Preprints
https://doi.org/10.5194/egusphere-2023-2926
https://doi.org/10.5194/egusphere-2023-2926
02 Jan 2024
 | 02 Jan 2024
Status: this preprint is open for discussion.

Exploring the decision-making process in model development: focus on the Arctic snowpack

Cecile B. Menard, Sirpa Rasmus, Ioanna Merkouriadi, Gianpaolo Balsamo, Annett Bartsch, Chris Derksen, Florent Domine, Marie Dumont, Dorothee Ehrich, Richard Essery, Bruce C. Forbes, Gerhard Krinner, David Lawrence, Glen Liston, Heidrun Matthes, Nick Rutter, Melody Sandells, Martin Schneebeli, and Sari Stark

Abstract. The Arctic poses many challenges to Earth System and snow physics models, which are unable to simulate crucial Arctic snowpack processes, such as vapour gradients and rain-on-snow-induced ice layers. These limitations raise concerns about the current understanding of Arctic warming and its impact on biodiversity, livelihoods, permafrost and the global carbon budget. Recognizing that models are shaped by human choices, eighteen Arctic researchers were interviewed to delve into the decision-making process behind model construction. Although data availability, issues of scale, internal model consistency, and historical and numerical model legacies were cited as obstacles to developing an Arctic snowpack model, no opinion was unanimous. Divergences were not merely scientific disagreements about the Arctic snowpack, but reflected the broader research context. Inadequate and insufficient resources partly driven by short-term priorities dominating research landscapes, impeded progress. Nevertheless, modellers were found to be both adaptable to shifting strategic research priorities – an adaptability demonstrated by the fact that interdisciplinary collaborations were the key motivation for model development – and anchored in the past. This anchoring led to diverging opinions about whether existing models are “good enough” and whether investing time and effort to build a new model was a useful strategy when addressing pressing research challenges. Moving forward, we recommend that both stakeholders and modellers be involved in future snow model intercomparison projects in order to drive developments that address snow model limitations that currently impede progress in various disciplines. We also argue for more transparency about the contextual factors that shape research decisions. Otherwise, the reality of our scientific process will remain hidden, limiting the changes necessary to our research practice.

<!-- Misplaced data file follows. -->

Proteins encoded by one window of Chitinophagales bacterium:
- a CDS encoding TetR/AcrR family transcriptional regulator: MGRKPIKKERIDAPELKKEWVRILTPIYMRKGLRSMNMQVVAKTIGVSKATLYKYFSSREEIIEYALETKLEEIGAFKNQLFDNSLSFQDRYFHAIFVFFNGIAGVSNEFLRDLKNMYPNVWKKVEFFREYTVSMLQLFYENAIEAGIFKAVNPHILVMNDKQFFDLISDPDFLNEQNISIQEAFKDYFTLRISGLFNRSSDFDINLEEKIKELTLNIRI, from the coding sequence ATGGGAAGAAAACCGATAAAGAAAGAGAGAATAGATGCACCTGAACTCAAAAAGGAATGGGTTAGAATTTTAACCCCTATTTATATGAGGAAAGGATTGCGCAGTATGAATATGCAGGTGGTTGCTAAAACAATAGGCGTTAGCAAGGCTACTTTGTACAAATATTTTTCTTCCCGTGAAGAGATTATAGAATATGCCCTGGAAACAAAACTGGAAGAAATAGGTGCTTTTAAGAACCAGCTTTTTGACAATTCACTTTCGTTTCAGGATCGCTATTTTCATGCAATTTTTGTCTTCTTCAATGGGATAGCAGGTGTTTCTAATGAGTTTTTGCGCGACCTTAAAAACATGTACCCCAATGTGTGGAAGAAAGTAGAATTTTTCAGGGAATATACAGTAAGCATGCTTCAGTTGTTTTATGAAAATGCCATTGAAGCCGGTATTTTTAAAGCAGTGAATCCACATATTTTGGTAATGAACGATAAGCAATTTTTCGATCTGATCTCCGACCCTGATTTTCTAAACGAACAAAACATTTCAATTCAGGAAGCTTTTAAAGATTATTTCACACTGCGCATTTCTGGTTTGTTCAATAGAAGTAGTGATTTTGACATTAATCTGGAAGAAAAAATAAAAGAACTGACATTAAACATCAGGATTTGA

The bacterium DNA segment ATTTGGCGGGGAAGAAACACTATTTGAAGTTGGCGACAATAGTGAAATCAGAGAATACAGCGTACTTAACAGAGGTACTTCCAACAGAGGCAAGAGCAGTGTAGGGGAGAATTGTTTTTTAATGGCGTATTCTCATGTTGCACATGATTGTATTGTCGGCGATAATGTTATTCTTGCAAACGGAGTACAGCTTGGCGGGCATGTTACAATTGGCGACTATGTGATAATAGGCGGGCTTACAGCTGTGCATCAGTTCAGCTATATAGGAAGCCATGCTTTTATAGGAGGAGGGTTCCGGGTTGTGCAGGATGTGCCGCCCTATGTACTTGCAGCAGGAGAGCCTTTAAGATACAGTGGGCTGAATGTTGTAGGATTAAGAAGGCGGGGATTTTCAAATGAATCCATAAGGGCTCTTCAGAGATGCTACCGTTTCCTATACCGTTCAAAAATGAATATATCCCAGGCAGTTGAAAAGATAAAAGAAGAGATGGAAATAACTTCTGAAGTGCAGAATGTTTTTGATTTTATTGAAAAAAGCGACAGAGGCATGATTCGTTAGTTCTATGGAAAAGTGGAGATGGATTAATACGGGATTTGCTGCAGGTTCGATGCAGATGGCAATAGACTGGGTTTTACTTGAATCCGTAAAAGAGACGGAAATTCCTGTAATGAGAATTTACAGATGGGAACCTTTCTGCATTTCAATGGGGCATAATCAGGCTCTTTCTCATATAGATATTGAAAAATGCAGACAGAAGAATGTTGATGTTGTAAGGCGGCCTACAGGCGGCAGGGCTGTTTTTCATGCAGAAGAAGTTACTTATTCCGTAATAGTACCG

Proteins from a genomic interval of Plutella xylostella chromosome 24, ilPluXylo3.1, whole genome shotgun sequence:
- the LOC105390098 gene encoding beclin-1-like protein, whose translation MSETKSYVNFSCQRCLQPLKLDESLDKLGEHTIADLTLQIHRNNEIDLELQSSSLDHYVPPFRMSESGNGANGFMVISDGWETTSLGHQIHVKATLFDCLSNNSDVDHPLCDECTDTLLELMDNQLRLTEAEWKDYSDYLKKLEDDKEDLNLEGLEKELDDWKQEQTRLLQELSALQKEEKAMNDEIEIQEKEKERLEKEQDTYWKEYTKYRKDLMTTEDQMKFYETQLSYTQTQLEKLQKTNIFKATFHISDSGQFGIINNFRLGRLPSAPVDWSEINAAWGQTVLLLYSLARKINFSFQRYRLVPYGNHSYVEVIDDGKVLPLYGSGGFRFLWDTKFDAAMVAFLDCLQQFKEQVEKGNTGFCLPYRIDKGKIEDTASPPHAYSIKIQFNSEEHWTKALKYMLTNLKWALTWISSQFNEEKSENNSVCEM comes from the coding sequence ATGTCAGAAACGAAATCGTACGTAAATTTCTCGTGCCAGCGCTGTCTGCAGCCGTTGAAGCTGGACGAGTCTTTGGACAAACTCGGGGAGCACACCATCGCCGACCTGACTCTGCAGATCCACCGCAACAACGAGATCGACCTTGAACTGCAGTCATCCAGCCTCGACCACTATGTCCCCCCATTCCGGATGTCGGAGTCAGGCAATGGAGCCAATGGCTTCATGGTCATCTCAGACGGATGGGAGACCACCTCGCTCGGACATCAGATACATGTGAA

Cecile B. Menard, Sirpa Rasmus, Ioanna Merkouriadi, Gianpaolo Balsamo, Annett Bartsch, Chris Derksen, Florent Domine, Marie Dumont, Dorothee Ehrich, Richard Essery, Bruce C. Forbes, Gerhard Krinner, David Lawrence, Glen Liston, Heidrun Matthes, Nick Rutter, Melody Sandells, Martin Schneebeli, and Sari Stark

Status: open (until 22 Feb 2024)

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  • RC1: 'Comment on egusphere-2023-2926', Anonymous Referee #1, 25 Jan 2024 reply
Cecile B. Menard, Sirpa Rasmus, Ioanna Merkouriadi, Gianpaolo Balsamo, Annett Bartsch, Chris Derksen, Florent Domine, Marie Dumont, Dorothee Ehrich, Richard Essery, Bruce C. Forbes, Gerhard Krinner, David Lawrence, Glen Liston, Heidrun Matthes, Nick Rutter, Melody Sandells, Martin Schneebeli, and Sari Stark
Cecile B. Menard, Sirpa Rasmus, Ioanna Merkouriadi, Gianpaolo Balsamo, Annett Bartsch, Chris Derksen, Florent Domine, Marie Dumont, Dorothee Ehrich, Richard Essery, Bruce C. Forbes, Gerhard Krinner, David Lawrence, Glen Liston, Heidrun Matthes, Nick Rutter, Melody Sandells, Martin Schneebeli, and Sari Stark

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Short summary
Computer models, like those used in climate change studies, are written by modelers who have to decide how best to construct the models in order to satisfy the purpose they serve. Using snow modeling as an example, we examine the process behind the decisions to understand what motivates or limits modelers in their decision-making. We found that the context in which research is undertaken is often more crucial than scientific limitations. We argue for more transparency into our research practice.